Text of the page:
Lake Placid Swim Recap: “I’m Crying Because I Have to Poop!”

My alarm went off at 4am and I woke up feeling pretty ready for the day I’ve been waiting months for. I prepared PB&J sandwiches for breakfast for Kevin and I and had a cup of coffee, whilst getting dressed and filling water bottles.We were out the door headed to Lake Placid forty minutes later. Like most other athletes, I had been watching the weather closely and low and behold, the weatherman was incorrect in that it was not thunderstorming (is that a word?) but only drizzling out.

pre-race B-fast

pre-race B-fast

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We parked, took a shuttle into the town, and I went over to get my body marked with my race numbers. The town was bustling with athletes and spectators, and the once-empty race bag racks were now filled. I dropped off my dry run/bike clothes, prepared my bike, got into my wetsuit, and went back out to find Kevin and drop off the bike and run special needs bags.

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Mike Reilly!

Mike Reilly!

The bike transition is a bit of a walk from the swim start, and so were the bag drop-offs. By this time, it was about 0600, and people were beginning to line up at the swim start. Ofcourse, after dropping of my special needs bags, nature called and I needed to get into a port-a-john line that was insanely long. But, what can you do when nature calls? So I stood in the extremely slow moving line with Kevin while my anxiety rose. I was worried I would not be at the swim start in time. Instead of focusing on the swim, my focus and stress was on getting to the port-a-john. Seriously. They should put out more of those things; Lord knows a lot of people will be using them! As time ticked away and it got closer to 0630 I started to panic. My friend, Jen, found us, and by this point I was fighting back tears. “I am not going to have time to go! This line is SO SLOW!!!!”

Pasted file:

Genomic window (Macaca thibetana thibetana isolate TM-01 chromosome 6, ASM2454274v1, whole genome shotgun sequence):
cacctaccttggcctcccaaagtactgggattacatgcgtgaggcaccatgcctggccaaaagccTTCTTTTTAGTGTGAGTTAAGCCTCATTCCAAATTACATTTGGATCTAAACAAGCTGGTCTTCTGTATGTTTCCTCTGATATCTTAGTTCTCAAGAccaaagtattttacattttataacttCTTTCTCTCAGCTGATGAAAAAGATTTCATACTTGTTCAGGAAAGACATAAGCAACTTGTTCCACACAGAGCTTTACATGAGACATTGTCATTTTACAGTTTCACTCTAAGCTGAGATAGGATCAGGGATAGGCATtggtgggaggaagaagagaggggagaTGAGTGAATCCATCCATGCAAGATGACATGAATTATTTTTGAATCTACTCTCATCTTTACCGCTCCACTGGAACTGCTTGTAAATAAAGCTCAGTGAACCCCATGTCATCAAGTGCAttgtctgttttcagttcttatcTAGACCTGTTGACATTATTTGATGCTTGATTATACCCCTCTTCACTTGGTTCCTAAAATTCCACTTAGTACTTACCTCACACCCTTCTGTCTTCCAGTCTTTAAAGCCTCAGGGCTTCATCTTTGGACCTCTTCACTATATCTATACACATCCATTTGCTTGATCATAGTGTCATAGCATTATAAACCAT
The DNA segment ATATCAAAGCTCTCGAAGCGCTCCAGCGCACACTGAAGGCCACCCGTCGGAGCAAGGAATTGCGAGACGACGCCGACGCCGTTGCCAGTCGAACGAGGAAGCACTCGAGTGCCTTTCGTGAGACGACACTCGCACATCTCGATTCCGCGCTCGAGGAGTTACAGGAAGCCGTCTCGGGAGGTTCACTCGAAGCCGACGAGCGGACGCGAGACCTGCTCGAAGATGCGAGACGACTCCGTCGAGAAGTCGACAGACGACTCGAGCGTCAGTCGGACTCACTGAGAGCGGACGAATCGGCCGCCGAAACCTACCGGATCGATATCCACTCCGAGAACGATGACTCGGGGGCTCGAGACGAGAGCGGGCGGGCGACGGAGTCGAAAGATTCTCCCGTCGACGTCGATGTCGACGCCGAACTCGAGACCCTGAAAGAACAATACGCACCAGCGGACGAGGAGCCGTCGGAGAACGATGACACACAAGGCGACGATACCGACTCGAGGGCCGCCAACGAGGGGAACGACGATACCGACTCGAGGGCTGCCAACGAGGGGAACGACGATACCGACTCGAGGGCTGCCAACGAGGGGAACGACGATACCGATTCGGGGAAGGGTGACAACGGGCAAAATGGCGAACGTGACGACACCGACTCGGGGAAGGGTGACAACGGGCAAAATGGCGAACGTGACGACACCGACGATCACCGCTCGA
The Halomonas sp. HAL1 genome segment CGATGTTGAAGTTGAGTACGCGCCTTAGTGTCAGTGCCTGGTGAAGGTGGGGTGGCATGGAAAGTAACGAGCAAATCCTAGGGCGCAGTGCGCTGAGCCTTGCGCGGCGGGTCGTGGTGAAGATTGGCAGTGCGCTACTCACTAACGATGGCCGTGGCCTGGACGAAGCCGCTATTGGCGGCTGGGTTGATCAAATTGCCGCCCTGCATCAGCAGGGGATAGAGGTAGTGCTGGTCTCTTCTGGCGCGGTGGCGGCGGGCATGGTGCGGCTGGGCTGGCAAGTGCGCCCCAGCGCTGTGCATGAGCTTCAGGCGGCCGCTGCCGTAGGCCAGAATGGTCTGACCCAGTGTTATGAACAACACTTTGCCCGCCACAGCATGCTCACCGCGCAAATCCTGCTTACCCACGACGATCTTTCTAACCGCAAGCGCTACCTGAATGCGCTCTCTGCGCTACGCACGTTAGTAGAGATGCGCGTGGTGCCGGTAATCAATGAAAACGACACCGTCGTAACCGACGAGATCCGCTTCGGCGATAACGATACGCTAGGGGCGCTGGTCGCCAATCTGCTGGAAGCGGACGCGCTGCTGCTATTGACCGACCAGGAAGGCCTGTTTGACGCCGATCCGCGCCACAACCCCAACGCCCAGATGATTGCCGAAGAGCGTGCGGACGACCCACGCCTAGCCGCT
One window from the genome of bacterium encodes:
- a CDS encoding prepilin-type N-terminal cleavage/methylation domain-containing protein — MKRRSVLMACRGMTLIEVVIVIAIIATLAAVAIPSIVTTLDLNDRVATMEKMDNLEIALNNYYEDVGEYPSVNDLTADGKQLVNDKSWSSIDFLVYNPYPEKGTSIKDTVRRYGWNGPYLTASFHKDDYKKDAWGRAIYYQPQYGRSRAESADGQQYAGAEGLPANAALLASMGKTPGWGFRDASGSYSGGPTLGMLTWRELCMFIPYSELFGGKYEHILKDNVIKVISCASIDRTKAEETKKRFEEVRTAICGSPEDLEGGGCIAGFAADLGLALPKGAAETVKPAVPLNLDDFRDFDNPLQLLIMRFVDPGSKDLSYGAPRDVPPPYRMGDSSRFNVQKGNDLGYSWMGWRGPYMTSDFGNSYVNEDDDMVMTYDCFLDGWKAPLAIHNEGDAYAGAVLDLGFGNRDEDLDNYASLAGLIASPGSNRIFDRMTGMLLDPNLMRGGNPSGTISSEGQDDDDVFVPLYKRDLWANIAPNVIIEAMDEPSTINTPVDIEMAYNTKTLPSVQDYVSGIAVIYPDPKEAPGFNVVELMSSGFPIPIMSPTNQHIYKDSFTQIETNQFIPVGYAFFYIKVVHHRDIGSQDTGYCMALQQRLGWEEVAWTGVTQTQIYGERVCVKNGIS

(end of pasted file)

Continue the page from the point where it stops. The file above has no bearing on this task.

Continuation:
“Just line up and go in your wetsuit.” Jen suggested

“No no, I have to do number two!”

“Ohh.Yeah, can’t do that in a wetsuit.”

I looked around and then the tears came. I wasn’t going to make it in time to go to the bathroom and get to the swim start. The people in front of me were looking at me like I was crazy. And, they are right I probably was crazy at that point.

“I can’t believe I am crying because I have to poop.”

Never in my life have I had such stress over this matter.

“You will have time! Don’t stress!”

A few tears too late. I kept wiping my eyes, slightly embarrassed I was crying over such a matter.

About a million minutes later, I was able to get business done and zip up in my wetsuit. I hugged my race support team and after a few moments was off headed to the crowd of 2400 athletes about to head into Mirror Lake to start their race.In retrospect, such anxiety over having to go to the bathroom totally diverted all my emotions away from the swim, so by the time I ran over to the swim start, I felt very little anxiety in regards to the swim start. The IM race has a rolling start to the swim, according to the time you think you will finish in. It was so packed that I was in the 1:44-2hr swim time. But I didn’t really care. I was aiming to finish the swim in 1:30-1:40 (based on the one other 2.4 mile OWS I did in training) and figured I could always go faster in the water once I was in.

Sea of green and pink

Sea of green and pink